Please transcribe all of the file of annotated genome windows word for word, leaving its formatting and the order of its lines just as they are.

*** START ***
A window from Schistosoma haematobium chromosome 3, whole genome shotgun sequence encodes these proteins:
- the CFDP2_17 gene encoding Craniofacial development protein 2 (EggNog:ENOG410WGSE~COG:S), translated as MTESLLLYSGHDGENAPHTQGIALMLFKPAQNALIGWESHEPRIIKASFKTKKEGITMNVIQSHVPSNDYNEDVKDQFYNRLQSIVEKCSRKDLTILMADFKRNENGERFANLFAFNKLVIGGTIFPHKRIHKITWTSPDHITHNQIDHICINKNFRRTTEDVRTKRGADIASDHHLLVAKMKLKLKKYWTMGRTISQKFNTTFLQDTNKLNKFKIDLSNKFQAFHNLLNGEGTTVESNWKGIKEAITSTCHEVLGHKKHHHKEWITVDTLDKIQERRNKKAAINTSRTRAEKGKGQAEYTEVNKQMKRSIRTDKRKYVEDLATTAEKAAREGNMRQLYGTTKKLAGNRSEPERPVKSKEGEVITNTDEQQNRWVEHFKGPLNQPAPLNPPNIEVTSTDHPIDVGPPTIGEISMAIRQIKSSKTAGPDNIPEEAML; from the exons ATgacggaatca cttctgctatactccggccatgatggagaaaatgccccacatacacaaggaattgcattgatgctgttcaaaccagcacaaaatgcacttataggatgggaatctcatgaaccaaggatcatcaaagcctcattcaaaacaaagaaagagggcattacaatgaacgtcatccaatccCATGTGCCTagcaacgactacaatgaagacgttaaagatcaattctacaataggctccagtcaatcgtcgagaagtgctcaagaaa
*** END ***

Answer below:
A window from Schistosoma haematobium chromosome 3, whole genome shotgun sequence encodes these proteins:
- the CFDP2_17 gene encoding Craniofacial development protein 2 (EggNog:ENOG410WGSE~COG:S), translated as MTESLLLYSGHDGENAPHTQGIALMLFKPAQNALIGWESHEPRIIKASFKTKKEGITMNVIQSHVPSNDYNEDVKDQFYNRLQSIVEKCSRKDLTILMADFKRNENGERFANLFAFNKLVIGGTIFPHKRIHKITWTSPDHITHNQIDHICINKNFRRTTEDVRTKRGADIASDHHLLVAKMKLKLKKYWTMGRTISQKFNTTFLQDTNKLNKFKIDLSNKFQAFHNLLNGEGTTVESNWKGIKEAITSTCHEVLGHKKHHHKEWITVDTLDKIQERRNKKAAINTSRTRAEKGKGQAEYTEVNKQMKRSIRTDKRKYVEDLATTAEKAAREGNMRQLYGTTKKLAGNRSEPERPVKSKEGEVITNTDEQQNRWVEHFKGPLNQPAPLNPPNIEVTSTDHPIDVGPPTIGEISMAIRQIKSSKTAGPDNIPEEAML; from the exons ATgacggaatca cttctgctatactccggccatgatggagaaaatgccccacatacacaaggaattgcattgatgctgttcaaaccagcacaaaatgcacttataggatgggaatctcatgaaccaaggatcatcaaagcctcattcaaaacaaagaaagagggcattacaatgaacgtcatccaatccCATGTGCCTagcaacgactacaatgaagacgttaaagatcaattctacaataggctccagtcaatcgtcgagaagtgctcaagaaa